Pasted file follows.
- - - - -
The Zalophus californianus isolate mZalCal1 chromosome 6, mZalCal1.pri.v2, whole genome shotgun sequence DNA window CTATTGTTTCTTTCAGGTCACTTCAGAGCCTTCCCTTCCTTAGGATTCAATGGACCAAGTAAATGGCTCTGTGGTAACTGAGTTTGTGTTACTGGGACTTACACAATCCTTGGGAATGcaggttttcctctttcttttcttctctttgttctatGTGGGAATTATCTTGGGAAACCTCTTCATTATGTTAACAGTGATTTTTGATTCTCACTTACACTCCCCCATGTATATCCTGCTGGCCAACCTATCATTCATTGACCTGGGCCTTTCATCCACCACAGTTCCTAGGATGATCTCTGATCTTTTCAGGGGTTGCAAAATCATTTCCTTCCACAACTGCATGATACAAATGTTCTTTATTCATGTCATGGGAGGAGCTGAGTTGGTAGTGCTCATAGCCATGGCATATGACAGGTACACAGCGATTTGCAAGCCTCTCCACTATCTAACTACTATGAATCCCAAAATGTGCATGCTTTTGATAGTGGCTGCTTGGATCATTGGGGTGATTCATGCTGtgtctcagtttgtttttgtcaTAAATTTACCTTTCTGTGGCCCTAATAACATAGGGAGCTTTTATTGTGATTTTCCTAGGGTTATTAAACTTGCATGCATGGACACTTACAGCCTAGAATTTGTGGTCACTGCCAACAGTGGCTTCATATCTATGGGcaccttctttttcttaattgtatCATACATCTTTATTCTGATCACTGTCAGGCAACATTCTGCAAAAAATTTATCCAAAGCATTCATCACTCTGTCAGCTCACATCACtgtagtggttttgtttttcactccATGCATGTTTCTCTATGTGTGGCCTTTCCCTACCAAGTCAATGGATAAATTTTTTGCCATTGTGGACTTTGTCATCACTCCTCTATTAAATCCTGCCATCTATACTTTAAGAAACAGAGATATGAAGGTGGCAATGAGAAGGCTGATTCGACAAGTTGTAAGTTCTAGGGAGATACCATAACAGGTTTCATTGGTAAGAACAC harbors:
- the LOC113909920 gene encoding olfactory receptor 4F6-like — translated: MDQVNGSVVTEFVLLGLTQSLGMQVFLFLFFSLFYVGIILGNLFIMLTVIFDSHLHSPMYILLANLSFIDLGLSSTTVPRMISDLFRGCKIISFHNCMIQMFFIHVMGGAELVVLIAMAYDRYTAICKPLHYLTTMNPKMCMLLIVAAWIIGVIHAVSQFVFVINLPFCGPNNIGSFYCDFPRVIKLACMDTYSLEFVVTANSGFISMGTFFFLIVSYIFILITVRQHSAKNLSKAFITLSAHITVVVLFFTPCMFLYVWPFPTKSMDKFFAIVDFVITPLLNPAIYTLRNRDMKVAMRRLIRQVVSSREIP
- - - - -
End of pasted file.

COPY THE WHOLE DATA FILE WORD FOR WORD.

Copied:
The Zalophus californianus isolate mZalCal1 chromosome 6, mZalCal1.pri.v2, whole genome shotgun sequence DNA window CTATTGTTTCTTTCAGGTCACTTCAGAGCCTTCCCTTCCTTAGGATTCAATGGACCAAGTAAATGGCTCTGTGGTAACTGAGTTTGTGTTACTGGGACTTACACAATCCTTGGGAATGcaggttttcctctttcttttcttctctttgttctatGTGGGAATTATCTTGGGAAACCTCTTCATTATGTTAACAGTGATTTTTGATTCTCACTTACACTCCCCCATGTATATCCTGCTGGCCAACCTATCATTCATTGACCTGGGCCTTTCATCCACCACAGTTCCTAGGATGATCTCTGATCTTTTCAGGGGTTGCAAAATCATTTCCTTCCACAACTGCATGATACAAATGTTCTTTATTCATGTCATGGGAGGAGCTGAGTTGGTAGTGCTCATAGCCATGGCATATGACAGGTACACAGCGATTTGCAAGCCTCTCCACTATCTAACTACTATGAATCCCAAAATGTGCATGCTTTTGATAGTGGCTGCTTGGATCATTGGGGTGATTCATGCTGtgtctcagtttgtttttgtcaTAAATTTACCTTTCTGTGGCCCTAATAACATAGGGAGCTTTTATTGTGATTTTCCTAGGGTTATTAAACTTGCATGCATGGACACTTACAGCCTAGAATTTGTGGTCACTGCCAACAGTGGCTTCATATCTATGGGcaccttctttttcttaattgtatCATACATCTTTATTCTGATCACTGTCAGGCAACATTCTGCAAAAAATTTATCCAAAGCATTCATCACTCTGTCAGCTCACATCACtgtagtggttttgtttttcactccATGCATGTTTCTCTATGTGTGGCCTTTCCCTACCAAGTCAATGGATAAATTTTTTGCCATTGTGGACTTTGTCATCACTCCTCTATTAAATCCTGCCATCTATACTTTAAGAAACAGAGATATGAAGGTGGCAATGAGAAGGCTGATTCGACAAGTTGTAAGTTCTAGGGAGATACCATAACAGGTTTCATTGGTAAGAACAC harbors:
- the LOC113909920 gene encoding olfactory receptor 4F6-like — translated: MDQVNGSVVTEFVLLGLTQSLGMQVFLFLFFSLFYVGIILGNLFIMLTVIFDSHLHSPMYILLANLSFIDLGLSSTTVPRMISDLFRGCKIISFHNCMIQMFFIHVMGGAELVVLIAMAYDRYTAICKPLHYLTTMNPKMCMLLIVAAWIIGVIHAVSQFVFVINLPFCGPNNIGSFYCDFPRVIKLACMDTYSLEFVVTANSGFISMGTFFFLIVSYIFILITVRQHSAKNLSKAFITLSAHITVVVLFFTPCMFLYVWPFPTKSMDKFFAIVDFVITPLLNPAIYTLRNRDMKVAMRRLIRQVVSSREIP